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The fast changing environment surrounding the various marijuana legalization reforms has created a new demand for relevant courses covering this evolving field. The Ohio State University Moritz College of Law was the first in the country to offer a marijuana-specific course in 2013 taught by Professor Berman. Given the growing popularity of the class and increasing demand from our students, additional courses are now being offered focusing on the business law aspect of marijuana reforms as well as their potential impact on the criminal justice field.
2018 Fall Course Offering
Douglas A. Berman
Robert J. Watkins/Procter & Gamble Professor of Law
Drug Enforcement and Policy Center
This course is an exploration of the risks inherent in entrepreneurial enterprises, and the ways in which entrepreneurs embrace the possibility of failure, the loss of investment capital, and even the loss of personal freedom to pursue opportunities at the frontiers of legal boundaries.
Despite voters and legislators opening a path for medical marijuana use or full recreational marijuana use in 29 states, the Era of Trump (and rescission the Cole Memo) signals a trend toward a far less permissive federal approach to the cannabis industry. As an increasingly legitimate industry grows exponentially, the federal executive branch may seek to undermine both the growth and legitimacy of the cannabis industry. With billions of dollars already invested in state-level companies, and a fully legalized cannabis industry just north of the border in Canada, the course will explore the nuanced dance that is the operation of a state-level business that is illegal at the federal level.
This course is designed to provide a focused business perspective on decriminalization and legalization initiatives, and was specifically conceived to dovetail with Professor Berman’s existing seminar on marijuana history, policy, and general non-business topics.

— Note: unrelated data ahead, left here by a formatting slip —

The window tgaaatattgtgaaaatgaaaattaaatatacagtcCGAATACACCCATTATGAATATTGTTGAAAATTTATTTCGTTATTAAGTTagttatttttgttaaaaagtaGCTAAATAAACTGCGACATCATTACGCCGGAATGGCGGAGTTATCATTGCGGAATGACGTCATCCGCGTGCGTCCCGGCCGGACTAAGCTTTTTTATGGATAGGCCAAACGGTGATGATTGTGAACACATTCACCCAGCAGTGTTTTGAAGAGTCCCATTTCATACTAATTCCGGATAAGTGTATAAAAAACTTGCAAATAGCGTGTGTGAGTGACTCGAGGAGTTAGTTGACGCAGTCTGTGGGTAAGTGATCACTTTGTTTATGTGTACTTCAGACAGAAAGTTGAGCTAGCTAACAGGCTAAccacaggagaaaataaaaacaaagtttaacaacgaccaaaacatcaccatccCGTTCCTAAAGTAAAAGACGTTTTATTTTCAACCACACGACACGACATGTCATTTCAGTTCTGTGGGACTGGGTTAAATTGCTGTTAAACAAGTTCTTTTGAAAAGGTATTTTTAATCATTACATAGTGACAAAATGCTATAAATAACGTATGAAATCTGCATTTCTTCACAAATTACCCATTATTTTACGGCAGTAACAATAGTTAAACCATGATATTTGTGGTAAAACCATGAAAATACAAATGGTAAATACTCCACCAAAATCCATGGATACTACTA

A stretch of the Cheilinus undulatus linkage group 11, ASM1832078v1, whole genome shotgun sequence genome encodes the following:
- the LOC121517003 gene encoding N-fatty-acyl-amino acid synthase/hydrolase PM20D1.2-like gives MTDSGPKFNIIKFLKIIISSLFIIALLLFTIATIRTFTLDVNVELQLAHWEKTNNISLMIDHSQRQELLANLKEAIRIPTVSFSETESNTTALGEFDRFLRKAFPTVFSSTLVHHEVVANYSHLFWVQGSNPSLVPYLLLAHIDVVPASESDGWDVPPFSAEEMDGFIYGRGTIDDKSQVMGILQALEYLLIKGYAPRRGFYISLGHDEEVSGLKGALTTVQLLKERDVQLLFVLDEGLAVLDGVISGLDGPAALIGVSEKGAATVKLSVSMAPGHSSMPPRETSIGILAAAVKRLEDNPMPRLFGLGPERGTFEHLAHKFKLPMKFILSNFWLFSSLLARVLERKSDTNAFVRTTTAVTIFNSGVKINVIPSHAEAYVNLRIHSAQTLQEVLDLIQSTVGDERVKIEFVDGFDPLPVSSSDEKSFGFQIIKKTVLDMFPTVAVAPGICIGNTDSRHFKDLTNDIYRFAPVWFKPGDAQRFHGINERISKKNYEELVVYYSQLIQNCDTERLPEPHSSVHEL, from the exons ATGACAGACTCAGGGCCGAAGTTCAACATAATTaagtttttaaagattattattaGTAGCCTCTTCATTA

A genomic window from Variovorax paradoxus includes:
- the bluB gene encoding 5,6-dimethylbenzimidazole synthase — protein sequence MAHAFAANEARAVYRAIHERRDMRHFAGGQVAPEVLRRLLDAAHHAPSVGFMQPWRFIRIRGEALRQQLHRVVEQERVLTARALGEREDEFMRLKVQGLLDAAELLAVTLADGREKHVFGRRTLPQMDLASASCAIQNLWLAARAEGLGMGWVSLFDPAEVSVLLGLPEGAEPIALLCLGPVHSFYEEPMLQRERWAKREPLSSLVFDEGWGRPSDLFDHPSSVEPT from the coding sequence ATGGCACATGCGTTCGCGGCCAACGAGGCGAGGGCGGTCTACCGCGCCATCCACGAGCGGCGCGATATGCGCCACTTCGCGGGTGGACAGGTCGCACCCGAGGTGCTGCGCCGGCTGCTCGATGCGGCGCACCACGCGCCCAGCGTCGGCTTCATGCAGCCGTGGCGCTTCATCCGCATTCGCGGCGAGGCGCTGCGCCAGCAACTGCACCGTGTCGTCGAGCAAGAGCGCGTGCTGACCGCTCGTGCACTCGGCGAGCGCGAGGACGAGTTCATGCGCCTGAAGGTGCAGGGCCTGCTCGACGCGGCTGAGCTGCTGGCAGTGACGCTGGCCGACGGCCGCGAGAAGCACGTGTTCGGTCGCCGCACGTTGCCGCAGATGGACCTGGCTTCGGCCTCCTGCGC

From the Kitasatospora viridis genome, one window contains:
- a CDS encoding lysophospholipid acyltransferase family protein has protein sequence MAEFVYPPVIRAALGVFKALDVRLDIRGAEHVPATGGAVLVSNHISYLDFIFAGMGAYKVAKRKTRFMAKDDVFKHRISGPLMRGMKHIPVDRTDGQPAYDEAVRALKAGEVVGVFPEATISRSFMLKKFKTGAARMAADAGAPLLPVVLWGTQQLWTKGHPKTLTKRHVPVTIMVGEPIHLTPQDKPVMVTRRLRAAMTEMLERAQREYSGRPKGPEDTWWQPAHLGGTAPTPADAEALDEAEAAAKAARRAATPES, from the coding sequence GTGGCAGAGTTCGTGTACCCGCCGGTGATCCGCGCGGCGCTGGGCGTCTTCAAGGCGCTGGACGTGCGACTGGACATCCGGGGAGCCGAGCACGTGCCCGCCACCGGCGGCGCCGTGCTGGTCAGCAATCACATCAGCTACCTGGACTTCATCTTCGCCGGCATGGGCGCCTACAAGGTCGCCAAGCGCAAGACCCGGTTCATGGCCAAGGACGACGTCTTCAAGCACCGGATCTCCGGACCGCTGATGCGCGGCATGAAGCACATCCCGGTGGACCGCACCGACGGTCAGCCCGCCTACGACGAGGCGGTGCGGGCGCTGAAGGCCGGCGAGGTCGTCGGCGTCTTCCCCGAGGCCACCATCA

Benton B. Bodamer
Member at Dickinson Wright PLLC, Columbus
Almost fifty years ago, President Nixon declared drug abuse to be “public enemy number one in America.” In the decades since, the drug war has dramatically changed our criminal justice system. The number of Americans incarcerated for drug offenses today is larger than the entire United States prison and jail population was in 1980. Drug enforcement has also changed policing, by incentivizing profiling and pretextual stops and increasing the use of intrusive investigative strategies like wiretapping. Despite the vigorous enforcement of drug prohibition, however, its wisdom continues to be debated. This course examines the policy and legal doctrine of drug criminalization, including coverage of the major drug offenses (possession, possession with intent to distribute, manufacture, and more), drug sentencing laws, and the law of drug investigations. (Although this course considers alternatives to drug criminalization, it does not include significant coverage of marijuana legalization laws, which are addressed in the Marijuana Law, Policy & Reform Seminar.)
Professor of Law
Thomas Jefferson School of Law
Co-Director, Criminal Law Fellowship Program
Co-Director, Center for Criminal Law and Policy